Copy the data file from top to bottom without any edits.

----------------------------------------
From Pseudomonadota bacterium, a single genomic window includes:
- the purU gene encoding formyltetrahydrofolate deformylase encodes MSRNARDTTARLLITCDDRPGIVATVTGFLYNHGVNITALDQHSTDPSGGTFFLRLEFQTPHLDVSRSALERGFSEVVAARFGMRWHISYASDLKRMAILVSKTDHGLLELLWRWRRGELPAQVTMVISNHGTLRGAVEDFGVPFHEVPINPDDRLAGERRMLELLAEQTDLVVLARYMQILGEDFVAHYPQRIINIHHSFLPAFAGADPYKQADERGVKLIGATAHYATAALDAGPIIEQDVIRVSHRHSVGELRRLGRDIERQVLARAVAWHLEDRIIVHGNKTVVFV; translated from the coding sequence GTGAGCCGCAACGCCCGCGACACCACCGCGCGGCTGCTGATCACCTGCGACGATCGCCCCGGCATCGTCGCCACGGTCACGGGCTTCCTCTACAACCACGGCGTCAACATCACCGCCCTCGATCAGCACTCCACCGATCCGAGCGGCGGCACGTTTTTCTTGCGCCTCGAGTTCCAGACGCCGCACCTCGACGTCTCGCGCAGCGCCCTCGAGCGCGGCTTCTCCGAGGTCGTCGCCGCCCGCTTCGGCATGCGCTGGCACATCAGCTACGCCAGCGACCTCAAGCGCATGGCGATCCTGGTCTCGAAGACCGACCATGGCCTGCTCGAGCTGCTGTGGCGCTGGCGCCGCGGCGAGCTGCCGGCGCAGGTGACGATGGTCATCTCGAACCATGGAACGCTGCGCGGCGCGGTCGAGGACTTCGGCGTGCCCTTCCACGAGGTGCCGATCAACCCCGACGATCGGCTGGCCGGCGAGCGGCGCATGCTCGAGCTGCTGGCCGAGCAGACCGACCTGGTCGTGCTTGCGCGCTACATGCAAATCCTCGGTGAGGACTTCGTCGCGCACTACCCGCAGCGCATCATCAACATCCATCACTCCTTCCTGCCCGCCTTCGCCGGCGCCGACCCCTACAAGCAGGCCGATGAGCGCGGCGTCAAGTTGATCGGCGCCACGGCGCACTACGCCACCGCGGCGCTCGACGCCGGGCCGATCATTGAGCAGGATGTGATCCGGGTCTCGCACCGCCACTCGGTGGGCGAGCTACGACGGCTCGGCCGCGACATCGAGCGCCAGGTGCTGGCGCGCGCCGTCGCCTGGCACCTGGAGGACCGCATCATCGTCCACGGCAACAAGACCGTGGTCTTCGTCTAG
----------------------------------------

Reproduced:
From Pseudomonadota bacterium, a single genomic window includes:
- the purU gene encoding formyltetrahydrofolate deformylase encodes MSRNARDTTARLLITCDDRPGIVATVTGFLYNHGVNITALDQHSTDPSGGTFFLRLEFQTPHLDVSRSALERGFSEVVAARFGMRWHISYASDLKRMAILVSKTDHGLLELLWRWRRGELPAQVTMVISNHGTLRGAVEDFGVPFHEVPINPDDRLAGERRMLELLAEQTDLVVLARYMQILGEDFVAHYPQRIINIHHSFLPAFAGADPYKQADERGVKLIGATAHYATAALDAGPIIEQDVIRVSHRHSVGELRRLGRDIERQVLARAVAWHLEDRIIVHGNKTVVFV; translated from the coding sequence GTGAGCCGCAACGCCCGCGACACCACCGCGCGGCTGCTGATCACCTGCGACGATCGCCCCGGCATCGTCGCCACGGTCACGGGCTTCCTCTACAACCACGGCGTCAACATCACCGCCCTCGATCAGCACTCCACCGATCCGAGCGGCGGCACGTTTTTCTTGCGCCTCGAGTTCCAGACGCCGCACCTCGACGTCTCGCGCAGCGCCCTCGAGCGCGGCTTCTCCGAGGTCGTCGCCGCCCGCTTCGGCATGCGCTGGCACATCAGCTACGCCAGCGACCTCAAGCGCATGGCGATCCTGGTCTCGAAGACCGACCATGGCCTGCTCGAGCTGCTGTGGCGCTGGCGCCGCGGCGAGCTGCCGGCGCAGGTGACGATGGTCATCTCGAACCATGGAACGCTGCGCGGCGCGGTCGAGGACTTCGGCGTGCCCTTCCACGAGGTGCCGATCAACCCCGACGATCGGCTGGCCGGCGAGCGGCGCATGCTCGAGCTGCTGGCCGAGCAGACCGACCTGGTCGTGCTTGCGCGCTACATGCAAATCCTCGGTGAGGACTTCGTCGCGCACTACCCGCAGCGCATCATCAACATCCATCACTCCTTCCTGCCCGCCTTCGCCGGCGCCGACCCCTACAAGCAGGCCGATGAGCGCGGCGTCAAGTTGATCGGCGCCACGGCGCACTACGCCACCGCGGCGCTCGACGCCGGGCCGATCATTGAGCAGGATGTGATCCGGGTCTCGCACCGCCACTCGGTGGGCGAGCTACGACGGCTCGGCCGCGACATCGAGCGCCAGGTGCTGGCGCGCGCCGTCGCCTGGCACCTGGAGGACCGCATCATCGTCCACGGCAACAAGACCGTGGTCTTCGTCTAG